San Bruno (CA) - YouTube has announced plans to create localized versions of the site for eight different countries, increasing its global standing but also opening itself to more controversy.
YouTube made the announcement today in Europe, where it said it will create specialized versions of the video sharing site for the UK, France, Ireland, Italy, the Netherlands, Poland, Spain, Japan, and Brazil.
The new international sites will feature text in the respective country's national language and will highlight videos submitted by native users.
YouTube co-founder Steve Chen said that most of the hits received on YouTube.com are from people outside the United States. The site is already filled with clips from around the world with numerous languages represented.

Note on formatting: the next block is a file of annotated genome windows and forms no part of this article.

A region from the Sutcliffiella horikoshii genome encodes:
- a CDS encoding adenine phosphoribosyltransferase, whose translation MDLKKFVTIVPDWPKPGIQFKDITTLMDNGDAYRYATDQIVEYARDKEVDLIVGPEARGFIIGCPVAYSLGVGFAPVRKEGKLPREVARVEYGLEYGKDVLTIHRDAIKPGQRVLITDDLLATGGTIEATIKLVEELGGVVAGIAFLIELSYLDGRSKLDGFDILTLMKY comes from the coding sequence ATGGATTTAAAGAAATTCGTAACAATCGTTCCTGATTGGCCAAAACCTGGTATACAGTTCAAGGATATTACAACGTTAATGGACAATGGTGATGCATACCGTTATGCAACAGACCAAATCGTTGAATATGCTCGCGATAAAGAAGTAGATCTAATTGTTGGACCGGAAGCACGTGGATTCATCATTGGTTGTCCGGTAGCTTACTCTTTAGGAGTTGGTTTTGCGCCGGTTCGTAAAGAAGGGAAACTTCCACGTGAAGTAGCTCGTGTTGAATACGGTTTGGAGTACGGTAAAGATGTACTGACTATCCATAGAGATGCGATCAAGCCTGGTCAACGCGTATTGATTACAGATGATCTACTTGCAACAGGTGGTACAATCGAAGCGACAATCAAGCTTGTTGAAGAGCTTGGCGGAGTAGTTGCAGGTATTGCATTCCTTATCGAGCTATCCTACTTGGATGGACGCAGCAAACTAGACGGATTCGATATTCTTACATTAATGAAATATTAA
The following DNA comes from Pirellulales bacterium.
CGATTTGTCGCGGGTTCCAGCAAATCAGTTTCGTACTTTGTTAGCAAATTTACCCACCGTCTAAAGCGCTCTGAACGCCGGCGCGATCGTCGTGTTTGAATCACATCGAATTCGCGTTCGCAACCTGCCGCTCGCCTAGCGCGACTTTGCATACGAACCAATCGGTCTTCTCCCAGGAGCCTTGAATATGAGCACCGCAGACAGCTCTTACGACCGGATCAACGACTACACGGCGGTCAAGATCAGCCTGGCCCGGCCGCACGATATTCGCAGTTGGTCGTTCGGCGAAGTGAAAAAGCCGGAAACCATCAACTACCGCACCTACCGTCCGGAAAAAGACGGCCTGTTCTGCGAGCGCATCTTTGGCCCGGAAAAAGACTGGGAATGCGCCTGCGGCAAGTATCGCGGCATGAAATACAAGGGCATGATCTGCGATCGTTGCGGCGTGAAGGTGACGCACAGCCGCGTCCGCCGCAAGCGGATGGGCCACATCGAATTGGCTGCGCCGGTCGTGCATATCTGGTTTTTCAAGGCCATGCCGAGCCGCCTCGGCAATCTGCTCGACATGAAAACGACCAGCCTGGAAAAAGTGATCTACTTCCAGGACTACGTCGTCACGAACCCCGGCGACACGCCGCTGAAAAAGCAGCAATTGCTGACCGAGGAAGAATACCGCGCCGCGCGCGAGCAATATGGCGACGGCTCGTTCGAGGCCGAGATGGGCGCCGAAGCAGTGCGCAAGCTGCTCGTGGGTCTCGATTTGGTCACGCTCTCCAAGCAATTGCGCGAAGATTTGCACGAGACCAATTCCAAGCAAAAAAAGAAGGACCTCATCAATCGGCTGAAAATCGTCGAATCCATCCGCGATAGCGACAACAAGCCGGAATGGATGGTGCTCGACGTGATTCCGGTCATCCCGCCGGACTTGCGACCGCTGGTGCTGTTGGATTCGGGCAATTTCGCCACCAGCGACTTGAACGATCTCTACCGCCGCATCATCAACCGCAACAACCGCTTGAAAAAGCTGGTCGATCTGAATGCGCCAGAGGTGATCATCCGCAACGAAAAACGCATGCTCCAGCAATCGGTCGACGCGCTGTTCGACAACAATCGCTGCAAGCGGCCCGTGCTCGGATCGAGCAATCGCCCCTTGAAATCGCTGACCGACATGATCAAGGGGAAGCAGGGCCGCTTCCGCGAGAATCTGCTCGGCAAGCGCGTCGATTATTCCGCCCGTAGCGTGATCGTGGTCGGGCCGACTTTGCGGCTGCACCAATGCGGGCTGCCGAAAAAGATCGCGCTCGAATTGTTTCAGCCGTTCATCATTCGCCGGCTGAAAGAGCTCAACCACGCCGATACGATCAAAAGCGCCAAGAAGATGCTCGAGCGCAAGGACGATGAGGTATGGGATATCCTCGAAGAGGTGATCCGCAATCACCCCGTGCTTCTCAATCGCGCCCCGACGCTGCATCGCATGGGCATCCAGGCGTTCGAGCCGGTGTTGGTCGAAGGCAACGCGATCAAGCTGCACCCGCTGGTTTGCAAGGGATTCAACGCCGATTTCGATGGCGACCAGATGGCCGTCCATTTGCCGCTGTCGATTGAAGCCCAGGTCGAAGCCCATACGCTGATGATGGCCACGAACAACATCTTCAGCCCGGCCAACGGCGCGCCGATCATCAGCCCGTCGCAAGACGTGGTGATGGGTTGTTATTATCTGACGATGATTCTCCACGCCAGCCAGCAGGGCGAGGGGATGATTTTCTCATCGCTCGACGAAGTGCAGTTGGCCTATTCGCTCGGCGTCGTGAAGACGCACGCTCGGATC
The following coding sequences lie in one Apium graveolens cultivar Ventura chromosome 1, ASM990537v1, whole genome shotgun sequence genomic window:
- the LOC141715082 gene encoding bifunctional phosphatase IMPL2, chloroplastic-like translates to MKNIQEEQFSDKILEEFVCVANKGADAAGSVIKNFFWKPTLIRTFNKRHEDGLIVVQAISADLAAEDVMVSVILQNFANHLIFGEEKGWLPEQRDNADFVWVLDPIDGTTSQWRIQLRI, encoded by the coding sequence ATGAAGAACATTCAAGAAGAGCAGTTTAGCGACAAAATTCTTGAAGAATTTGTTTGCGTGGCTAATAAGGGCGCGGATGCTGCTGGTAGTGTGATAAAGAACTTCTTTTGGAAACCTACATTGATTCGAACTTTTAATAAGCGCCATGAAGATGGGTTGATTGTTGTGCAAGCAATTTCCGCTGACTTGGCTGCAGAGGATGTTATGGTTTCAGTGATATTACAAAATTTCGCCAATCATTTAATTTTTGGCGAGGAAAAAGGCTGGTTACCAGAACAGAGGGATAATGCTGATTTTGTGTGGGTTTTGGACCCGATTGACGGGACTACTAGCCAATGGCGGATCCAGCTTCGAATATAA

This has caused a seemingly endless barrage of legal questions from different countries, as the US-based website tries to adhere to different laws in foreign nations. Beefing up its international presence will mean stronger attention to local laws.
YouTube's parent company Google is still facing a $1 billion lawsuit from Viacom over copyright infringement. The suit, filed early this year, blasts YouTube for allowing users to post its copyrighted content. Viacom-owned programs like The Daily Show can still be found on the site, including clips that are still around from before the lawsuit was filed.
YouTube has also gotten involved in foreign diplomatic affairs, as clips from users insulting roalty, a federal offense in some nations, posed a difficult legal issue.